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No Bird Flu Pandemic -- Yet

CDC 'Extremely Concerned,' but Killer Flu Still Not Spreading Among Humans

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The longer bird flu viruses continue to spread among poultry, the greater the threat. The first time H5N1 raised its head -- in Hong Kong, in 1997 -- the slaughter of all the city's millions of chickens and a massive cleanup of live poultry markets eliminated the virus. But now the virus seems to have taken root in Southeast Asia -- not only among domestic chickens and ducks but in wild birds, too.

"The longer these viruses continue to circulate among poultry, it raises the potential for a [human] H5N1 pandemic, because of the capability of these viruses to evolve," Uyeki says.

And the direction of this evolution isn't reassuring, notes medical researcher Henry L. Niman, PhD, founder and president of Recombinomics, Inc.

"It's clear that the [H5N1] virus is evolving and getting a broad host range," Niman tells WebMD.

"We do know that these H5N1 viruses have been documented to transmit to a number of different animal species. That includes tigers and leopards and domestic cats," Uyeki says. "H5N1 is also confirmed to infect pigs in China; there have been a limited number of cases reported in pigs. The point is that these viruses are extremely concerning. They have transmitted to a number of animal species and have killed humans."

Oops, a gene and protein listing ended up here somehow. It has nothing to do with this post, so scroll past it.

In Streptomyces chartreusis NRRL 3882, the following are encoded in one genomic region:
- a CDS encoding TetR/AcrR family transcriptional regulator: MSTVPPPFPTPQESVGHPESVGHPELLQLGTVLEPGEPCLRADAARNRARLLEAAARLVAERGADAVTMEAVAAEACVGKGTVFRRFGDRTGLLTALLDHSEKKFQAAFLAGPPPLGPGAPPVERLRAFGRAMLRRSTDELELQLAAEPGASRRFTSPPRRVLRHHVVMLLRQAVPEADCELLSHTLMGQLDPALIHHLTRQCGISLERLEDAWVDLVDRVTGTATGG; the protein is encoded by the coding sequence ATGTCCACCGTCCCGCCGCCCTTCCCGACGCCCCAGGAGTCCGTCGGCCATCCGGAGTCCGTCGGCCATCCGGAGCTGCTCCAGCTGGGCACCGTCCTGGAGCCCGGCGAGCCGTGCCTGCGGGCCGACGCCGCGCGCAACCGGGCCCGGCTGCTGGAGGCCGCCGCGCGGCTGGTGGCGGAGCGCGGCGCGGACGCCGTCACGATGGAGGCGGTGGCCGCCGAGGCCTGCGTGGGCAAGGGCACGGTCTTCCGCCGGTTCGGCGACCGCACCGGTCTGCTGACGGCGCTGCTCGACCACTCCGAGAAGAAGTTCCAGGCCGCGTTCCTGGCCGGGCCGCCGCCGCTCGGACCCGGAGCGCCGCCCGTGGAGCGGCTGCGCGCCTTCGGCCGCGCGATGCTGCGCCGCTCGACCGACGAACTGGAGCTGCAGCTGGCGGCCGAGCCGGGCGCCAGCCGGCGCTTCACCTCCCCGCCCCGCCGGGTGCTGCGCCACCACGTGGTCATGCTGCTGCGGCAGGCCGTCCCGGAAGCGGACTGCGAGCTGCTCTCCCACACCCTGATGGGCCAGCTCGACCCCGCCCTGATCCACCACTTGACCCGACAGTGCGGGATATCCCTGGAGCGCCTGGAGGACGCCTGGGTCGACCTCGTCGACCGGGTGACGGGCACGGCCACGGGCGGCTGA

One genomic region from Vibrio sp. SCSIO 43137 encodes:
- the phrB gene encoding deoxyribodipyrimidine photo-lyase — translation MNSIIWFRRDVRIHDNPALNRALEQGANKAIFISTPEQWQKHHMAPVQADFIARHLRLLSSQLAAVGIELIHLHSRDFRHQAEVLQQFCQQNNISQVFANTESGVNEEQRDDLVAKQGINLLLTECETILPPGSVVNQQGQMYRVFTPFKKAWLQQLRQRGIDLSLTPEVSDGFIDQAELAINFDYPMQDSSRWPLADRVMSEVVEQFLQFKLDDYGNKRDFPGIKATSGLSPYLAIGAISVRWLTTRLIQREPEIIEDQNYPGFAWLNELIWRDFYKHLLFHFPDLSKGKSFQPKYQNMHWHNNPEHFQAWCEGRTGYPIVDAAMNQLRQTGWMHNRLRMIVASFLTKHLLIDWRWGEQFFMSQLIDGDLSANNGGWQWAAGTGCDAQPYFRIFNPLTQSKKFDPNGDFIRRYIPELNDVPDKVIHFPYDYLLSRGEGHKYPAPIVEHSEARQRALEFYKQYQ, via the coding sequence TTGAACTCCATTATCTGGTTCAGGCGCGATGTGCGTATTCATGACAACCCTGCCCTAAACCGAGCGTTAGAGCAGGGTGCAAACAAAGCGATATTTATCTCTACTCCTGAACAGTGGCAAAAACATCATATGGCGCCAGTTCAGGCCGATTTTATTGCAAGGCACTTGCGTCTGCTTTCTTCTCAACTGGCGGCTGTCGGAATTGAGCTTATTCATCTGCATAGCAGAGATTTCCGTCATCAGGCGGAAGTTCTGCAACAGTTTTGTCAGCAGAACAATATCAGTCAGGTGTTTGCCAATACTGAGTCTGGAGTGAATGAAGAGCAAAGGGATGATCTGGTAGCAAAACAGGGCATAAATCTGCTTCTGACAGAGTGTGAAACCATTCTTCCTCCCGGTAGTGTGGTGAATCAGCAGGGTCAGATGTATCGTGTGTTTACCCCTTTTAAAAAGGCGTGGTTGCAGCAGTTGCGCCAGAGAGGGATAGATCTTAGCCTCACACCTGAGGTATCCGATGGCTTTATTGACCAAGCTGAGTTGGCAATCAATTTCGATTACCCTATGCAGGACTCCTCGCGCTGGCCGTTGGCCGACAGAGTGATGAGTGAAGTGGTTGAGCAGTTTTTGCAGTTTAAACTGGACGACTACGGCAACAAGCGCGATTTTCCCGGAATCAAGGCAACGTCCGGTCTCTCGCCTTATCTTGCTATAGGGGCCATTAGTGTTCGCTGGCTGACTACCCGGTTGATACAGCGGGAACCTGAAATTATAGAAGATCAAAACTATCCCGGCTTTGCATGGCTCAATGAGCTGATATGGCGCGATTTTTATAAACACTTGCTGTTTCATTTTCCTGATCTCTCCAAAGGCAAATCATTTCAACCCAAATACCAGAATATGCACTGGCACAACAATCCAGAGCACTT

A recent report in the New England Journal of Medicine shows that human infection with H5N1 bird flu is more complicated than previously thought. The virus infected the brain and gut of two Vietnamese children who died with severe seizures and -- ominously -- severe diarrhea.

"The isolation of virus from a rectal specimen is a major source of concern, since it highlights a potential route of human-to-human transmission, especially in combination with crowded living conditions and diarrhea," Jenno D. de Jong, MD, and colleagues wrote.

The leader of this study, Jeremy Farrar, MD, PhD, is clearly worried.

"The great concern is there is an incredibly virulent avian flu that shows the ability to jump to humans," Farrar told WebMD in a December 2004 interview. "And when it gets to humans, it is clearly a very nasty disease with a high mortality rate."

In a recent assessment of the threat posed by a bird flu pandemic, the World Health Organization noted that this is the first time in history people have had any warning that a killer flu might be on the way.

"A pandemic may be imminent," writes WHO director-general Lee Jong-wook, MD. "This time, the world has an opportunity to defend itself against a virus with pandemic potential before it strikes."

CDC and WHO researchers already have identified viruses from which they can make a bird flu vaccine. Candidate vaccines are scheduled for testing at the National Institutes of Health. And Uyeki says that Vietnam is testing its own vaccine in animal studies.

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